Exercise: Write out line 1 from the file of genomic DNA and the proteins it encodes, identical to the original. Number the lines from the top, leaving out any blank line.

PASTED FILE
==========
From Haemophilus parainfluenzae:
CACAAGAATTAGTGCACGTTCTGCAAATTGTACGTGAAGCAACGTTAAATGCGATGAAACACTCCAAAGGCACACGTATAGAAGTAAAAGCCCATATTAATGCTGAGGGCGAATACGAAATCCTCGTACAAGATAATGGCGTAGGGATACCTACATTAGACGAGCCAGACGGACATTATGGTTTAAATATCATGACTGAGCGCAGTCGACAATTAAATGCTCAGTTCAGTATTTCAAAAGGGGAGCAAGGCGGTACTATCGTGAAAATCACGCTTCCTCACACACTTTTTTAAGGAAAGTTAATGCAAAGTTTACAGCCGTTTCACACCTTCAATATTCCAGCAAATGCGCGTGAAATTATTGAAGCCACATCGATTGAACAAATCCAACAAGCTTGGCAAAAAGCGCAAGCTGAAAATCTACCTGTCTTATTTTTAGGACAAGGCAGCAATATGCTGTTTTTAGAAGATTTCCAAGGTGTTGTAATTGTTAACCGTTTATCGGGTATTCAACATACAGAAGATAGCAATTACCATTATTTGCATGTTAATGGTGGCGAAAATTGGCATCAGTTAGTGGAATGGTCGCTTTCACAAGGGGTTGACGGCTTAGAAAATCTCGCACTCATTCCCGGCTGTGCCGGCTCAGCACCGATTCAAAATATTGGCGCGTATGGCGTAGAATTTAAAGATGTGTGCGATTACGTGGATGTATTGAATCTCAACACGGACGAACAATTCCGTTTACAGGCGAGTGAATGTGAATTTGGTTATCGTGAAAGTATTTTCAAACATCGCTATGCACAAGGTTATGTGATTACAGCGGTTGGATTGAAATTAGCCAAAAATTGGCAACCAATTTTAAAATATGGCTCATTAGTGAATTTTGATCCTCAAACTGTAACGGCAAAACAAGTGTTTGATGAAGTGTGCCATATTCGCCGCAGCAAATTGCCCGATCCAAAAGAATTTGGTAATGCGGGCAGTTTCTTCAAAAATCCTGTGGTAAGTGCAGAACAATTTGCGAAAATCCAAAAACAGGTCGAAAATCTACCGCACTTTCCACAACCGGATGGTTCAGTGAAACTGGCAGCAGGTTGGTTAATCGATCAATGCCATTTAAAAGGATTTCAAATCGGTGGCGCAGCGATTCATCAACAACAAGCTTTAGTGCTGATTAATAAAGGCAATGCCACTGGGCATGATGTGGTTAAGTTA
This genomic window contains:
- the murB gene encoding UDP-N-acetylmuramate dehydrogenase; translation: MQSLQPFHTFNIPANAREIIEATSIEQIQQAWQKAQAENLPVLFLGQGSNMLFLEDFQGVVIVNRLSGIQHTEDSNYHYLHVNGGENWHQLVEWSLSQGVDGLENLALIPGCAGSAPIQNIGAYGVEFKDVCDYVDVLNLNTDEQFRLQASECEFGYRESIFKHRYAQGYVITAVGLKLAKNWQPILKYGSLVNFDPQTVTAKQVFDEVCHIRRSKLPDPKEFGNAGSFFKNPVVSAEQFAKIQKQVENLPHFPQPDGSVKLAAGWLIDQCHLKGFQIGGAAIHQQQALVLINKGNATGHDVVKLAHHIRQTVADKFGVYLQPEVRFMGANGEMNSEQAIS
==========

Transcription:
From Haemophilus parainfluenzae: